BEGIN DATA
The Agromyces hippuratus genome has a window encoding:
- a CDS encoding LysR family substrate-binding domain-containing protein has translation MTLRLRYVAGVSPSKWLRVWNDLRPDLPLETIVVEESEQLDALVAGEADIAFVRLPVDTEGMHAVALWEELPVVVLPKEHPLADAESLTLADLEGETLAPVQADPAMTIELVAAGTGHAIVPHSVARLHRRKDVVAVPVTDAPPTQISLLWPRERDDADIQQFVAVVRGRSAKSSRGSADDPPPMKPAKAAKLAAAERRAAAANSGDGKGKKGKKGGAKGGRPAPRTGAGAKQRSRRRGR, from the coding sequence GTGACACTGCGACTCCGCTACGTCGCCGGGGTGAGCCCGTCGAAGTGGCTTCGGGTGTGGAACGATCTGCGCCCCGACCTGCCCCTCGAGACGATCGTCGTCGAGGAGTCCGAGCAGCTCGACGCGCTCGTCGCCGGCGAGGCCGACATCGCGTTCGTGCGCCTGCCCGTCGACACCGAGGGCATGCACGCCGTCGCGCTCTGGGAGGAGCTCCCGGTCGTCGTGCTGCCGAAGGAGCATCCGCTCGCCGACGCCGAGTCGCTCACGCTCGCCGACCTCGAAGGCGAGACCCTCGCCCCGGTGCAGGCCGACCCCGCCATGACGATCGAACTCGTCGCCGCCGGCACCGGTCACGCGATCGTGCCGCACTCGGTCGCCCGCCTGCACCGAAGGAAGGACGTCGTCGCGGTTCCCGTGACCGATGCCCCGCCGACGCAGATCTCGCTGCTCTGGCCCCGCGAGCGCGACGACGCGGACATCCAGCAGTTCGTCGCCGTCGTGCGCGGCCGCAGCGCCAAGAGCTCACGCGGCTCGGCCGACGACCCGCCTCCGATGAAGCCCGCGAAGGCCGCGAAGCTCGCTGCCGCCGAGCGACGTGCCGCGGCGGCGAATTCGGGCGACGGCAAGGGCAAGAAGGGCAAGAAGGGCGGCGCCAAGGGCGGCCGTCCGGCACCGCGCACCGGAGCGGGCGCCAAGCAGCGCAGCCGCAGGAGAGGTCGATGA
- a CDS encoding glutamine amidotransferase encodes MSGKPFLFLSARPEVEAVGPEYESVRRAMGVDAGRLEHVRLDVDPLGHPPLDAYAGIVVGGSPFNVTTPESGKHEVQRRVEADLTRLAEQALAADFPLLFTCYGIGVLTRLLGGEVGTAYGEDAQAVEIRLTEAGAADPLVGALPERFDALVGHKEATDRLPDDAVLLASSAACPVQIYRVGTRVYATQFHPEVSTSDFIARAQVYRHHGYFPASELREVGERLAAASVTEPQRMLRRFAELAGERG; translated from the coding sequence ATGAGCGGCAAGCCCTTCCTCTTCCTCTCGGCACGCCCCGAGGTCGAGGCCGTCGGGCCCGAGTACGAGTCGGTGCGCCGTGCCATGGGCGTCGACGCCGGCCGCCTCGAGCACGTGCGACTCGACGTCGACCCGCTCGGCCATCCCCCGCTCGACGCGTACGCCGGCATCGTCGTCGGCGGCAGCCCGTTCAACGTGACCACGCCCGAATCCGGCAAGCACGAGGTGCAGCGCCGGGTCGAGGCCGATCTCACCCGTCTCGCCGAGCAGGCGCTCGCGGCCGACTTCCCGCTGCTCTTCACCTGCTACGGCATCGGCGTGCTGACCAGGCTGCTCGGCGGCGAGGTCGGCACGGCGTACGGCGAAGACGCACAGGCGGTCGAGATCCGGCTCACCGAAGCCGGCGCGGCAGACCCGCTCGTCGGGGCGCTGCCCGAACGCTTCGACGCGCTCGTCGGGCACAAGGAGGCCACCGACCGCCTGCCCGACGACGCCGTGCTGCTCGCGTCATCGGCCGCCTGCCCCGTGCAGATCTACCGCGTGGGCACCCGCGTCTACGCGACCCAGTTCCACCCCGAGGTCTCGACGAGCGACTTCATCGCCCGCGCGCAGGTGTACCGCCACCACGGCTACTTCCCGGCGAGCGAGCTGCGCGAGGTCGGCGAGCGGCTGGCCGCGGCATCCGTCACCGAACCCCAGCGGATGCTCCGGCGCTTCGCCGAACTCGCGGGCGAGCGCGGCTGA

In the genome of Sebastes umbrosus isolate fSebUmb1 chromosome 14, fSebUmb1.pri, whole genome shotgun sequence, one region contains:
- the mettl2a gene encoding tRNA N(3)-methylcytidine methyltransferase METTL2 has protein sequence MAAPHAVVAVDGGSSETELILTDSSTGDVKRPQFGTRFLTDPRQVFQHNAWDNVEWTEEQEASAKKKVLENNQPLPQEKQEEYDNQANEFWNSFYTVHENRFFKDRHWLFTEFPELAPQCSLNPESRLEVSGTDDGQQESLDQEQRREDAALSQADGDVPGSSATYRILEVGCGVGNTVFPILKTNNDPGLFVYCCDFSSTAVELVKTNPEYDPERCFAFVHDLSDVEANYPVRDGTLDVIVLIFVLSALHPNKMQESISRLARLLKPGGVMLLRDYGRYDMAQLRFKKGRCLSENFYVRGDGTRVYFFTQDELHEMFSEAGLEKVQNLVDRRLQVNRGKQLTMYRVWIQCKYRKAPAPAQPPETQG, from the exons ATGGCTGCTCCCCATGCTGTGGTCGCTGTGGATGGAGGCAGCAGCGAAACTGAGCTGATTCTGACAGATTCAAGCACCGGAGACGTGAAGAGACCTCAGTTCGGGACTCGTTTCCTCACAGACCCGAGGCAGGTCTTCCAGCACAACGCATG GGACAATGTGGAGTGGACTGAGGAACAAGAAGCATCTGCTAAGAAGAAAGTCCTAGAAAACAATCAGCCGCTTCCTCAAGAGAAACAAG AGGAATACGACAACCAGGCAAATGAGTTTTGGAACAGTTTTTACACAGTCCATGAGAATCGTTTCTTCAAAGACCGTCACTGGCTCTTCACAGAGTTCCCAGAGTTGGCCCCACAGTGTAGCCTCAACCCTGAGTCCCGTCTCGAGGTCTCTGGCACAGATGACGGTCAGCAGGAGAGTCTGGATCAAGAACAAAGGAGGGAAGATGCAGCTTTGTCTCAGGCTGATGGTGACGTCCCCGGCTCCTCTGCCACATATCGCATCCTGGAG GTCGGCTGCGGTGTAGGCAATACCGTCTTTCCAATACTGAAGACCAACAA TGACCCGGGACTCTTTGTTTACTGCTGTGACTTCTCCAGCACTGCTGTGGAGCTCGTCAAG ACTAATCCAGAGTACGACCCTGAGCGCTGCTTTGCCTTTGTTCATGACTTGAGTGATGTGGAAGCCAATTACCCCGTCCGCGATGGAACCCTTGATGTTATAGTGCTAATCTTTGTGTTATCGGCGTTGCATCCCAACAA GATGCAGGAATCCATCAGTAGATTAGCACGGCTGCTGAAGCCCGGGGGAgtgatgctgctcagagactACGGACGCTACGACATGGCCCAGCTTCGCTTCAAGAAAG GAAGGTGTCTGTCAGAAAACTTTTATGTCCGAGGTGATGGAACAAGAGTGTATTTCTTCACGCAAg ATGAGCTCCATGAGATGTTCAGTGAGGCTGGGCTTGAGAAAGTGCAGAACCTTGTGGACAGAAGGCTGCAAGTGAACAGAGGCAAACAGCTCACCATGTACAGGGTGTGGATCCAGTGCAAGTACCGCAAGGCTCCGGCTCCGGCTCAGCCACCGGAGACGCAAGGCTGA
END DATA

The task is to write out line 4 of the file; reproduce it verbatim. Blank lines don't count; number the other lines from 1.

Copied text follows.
In the genome of Sebastes umbrosus isolate fSebUmb1 chromosome 14, fSebUmb1.pri, whole genome shotgun sequence, one region contains: